Travel: Japan by plane, train and automobile

A three week tour takes in three of the four islands and reveals the country's endless variety

Sannen Zaka Street in the Morning, Kyoto, Japan

It was high summer when I conquered Japan. A three-week tour including three of the four main islands and ten forms of transport. Just to get to Kawana golf resort, 100km from Tokyo, took three trains and a taxi… after a 12 hour flight.

I didn’t share my doubts about the ordeal ahead with the flight attendants on my ANA flight to Tokyo, just luxuriated in sushi, sashimi, sake and movies, but never have I felt so reluctant to leave a business class womb.

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And yet, after running the gauntlet of Shinagawa on the stopping service into central Tokyo with the help of a cheery student, I arrived with relative ease at Kawana, a time-warped hotel on the Izu Peninsula. Built by the Anglophile Baron Kishichiro Okura, the late 1920s classic stands on a rise overlooking lawns sweeping down to Pacific cliffs. He built a golf course at the same time, the Oshima, but it took a visit from Liverpudlian, Charles Alison, partner to Alister MacKenzie and Harry Colt, to convince him that he could do better. The result is the Fuji Course, opened in 1936, rated second in Japan. It’s named for the iconic snowcapped mountain seen from the 11th fairway. Driving towards the green backed by a lighthouse shaped like a tee peg was a standout moment and the drama increased on the final stretch from the cliff rim at the 15th.

Toky's metro system

This is a hilly caddy course, with short muscular girls cart-hauling two sets of clubs, but robot buggies transport guests to steeper tees. Get in, switch on and have faith. Fuji is strictly for hotel guests, making it endearingly empty, while Oshima is open to non-residents.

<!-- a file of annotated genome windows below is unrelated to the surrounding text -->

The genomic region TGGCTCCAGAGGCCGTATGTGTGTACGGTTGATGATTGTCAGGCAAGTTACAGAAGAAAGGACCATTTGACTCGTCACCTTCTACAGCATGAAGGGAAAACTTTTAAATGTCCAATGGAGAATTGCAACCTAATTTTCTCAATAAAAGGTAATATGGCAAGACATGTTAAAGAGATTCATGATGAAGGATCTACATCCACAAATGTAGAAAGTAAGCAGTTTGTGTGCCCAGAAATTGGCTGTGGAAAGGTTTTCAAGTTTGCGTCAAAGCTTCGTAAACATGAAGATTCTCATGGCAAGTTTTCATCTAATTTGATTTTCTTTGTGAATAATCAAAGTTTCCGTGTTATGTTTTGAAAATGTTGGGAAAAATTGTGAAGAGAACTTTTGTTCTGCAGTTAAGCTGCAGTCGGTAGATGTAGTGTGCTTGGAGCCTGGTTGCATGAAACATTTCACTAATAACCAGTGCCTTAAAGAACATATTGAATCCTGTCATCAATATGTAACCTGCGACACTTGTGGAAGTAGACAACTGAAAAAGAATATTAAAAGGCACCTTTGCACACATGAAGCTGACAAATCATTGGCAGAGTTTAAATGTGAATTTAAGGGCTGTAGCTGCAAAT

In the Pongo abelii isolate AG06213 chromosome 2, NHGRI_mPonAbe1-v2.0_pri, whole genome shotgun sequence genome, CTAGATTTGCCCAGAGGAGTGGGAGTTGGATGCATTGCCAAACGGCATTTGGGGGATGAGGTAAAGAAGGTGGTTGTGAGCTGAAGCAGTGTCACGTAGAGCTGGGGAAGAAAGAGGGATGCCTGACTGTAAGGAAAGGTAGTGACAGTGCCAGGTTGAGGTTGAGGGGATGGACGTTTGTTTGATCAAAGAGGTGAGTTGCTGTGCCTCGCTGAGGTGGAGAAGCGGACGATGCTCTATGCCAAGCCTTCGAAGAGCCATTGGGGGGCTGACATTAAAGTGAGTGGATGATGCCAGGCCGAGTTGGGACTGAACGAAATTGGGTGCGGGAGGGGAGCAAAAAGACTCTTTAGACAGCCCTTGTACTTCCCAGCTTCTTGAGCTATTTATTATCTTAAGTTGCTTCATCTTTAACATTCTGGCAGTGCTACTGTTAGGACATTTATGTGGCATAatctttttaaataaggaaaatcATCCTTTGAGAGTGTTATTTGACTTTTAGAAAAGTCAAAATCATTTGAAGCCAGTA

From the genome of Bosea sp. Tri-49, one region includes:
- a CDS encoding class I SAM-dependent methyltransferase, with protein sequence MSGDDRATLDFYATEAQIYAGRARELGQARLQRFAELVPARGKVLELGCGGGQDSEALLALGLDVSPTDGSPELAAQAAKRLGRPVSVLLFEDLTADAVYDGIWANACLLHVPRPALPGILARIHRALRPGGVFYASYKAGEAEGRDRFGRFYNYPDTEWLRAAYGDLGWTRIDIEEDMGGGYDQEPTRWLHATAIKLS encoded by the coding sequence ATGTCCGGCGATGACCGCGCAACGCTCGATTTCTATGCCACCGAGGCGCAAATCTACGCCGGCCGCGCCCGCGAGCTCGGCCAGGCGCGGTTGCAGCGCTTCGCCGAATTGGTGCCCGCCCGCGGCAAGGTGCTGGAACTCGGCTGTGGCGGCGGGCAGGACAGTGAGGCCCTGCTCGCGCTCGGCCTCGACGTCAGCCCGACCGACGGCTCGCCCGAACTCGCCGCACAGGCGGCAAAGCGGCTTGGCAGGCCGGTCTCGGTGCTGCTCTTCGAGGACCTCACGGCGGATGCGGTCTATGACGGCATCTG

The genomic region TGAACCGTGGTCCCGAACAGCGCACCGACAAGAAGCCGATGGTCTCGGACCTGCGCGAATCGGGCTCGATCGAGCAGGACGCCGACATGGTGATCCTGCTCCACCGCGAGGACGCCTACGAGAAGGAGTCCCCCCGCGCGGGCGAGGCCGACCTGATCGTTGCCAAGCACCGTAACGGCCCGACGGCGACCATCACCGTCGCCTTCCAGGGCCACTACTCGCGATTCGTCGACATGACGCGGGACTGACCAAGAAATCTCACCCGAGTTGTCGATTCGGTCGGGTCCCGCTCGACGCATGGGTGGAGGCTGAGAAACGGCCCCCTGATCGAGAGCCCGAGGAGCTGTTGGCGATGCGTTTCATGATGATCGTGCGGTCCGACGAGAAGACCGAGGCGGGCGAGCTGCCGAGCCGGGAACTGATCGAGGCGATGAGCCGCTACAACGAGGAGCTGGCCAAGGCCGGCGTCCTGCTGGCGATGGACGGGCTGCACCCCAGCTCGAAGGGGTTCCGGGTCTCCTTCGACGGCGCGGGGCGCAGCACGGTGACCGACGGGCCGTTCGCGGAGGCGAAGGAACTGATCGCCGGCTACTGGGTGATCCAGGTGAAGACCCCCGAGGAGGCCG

It’s absolutely not necessary to play golf to enjoy the spacious hotel, but only 34 of its 100 rooms are non-smoking so reserve in advance. Honeymooners can make like Joe DiMaggio and Marilyn Monroe who took theirs here in 1954.

Compete outdoors on two of Japan’s three grass tennis courts and indoors in the billiard and mahjong rooms. The Pacific is not for swimming at this rocky point, but it’s full of dorado, sea bream and sea bass that end up as prime sashimi in the hotel restaurants. The cosiest is Inakaya, a 300-year-old thatched cottage forming the centrepiece of a secret garden. Watch the chef deftly prepare tempura for a maximum of 32.

And then it was time to move on. I felt like a veteran as I negotiated the return trains to Haneda (Tokyo International Airport) to take my ANA domestic flight to Sapporo, Japan’s fifth largest city, on the northern Japanese island of Hokkaido. My next mission was to deliver new socks to former champion steeplechase jockey, Richard Dunwoody, as he neared the end of his epic 2,000 mile walk in aid of Sarcoma UK. Starting at Cape Sata on the south of Kyushu three months earlier, he was heading for Cape Soya on the north of Hokkaido.

Toky's metro system

I took the wheel of my rental car with caution. On the plus side, the Japanese drive on the left and the main towns are signed in Roman characters. Even so, satnav is the lifeline to arrival. But the second largest of the four islands, is by far the least populated – and so the ideal place to start driving.

After three hours, the road straightened due north along the coast. Howling wind and horizontal rain ripped over wasteland, black beaches to the left, uncultivated greenery to the right. “Rather him than me,” I thought, turning up the heater. In Enbetsu, a very fit person in a blue anorak stepped out of a 7-Eleven store. It was Richard. After a sandwich, an ice cream, and a coffee he was off again at a trot, 25kg pack with tent and sleeping bag on his back.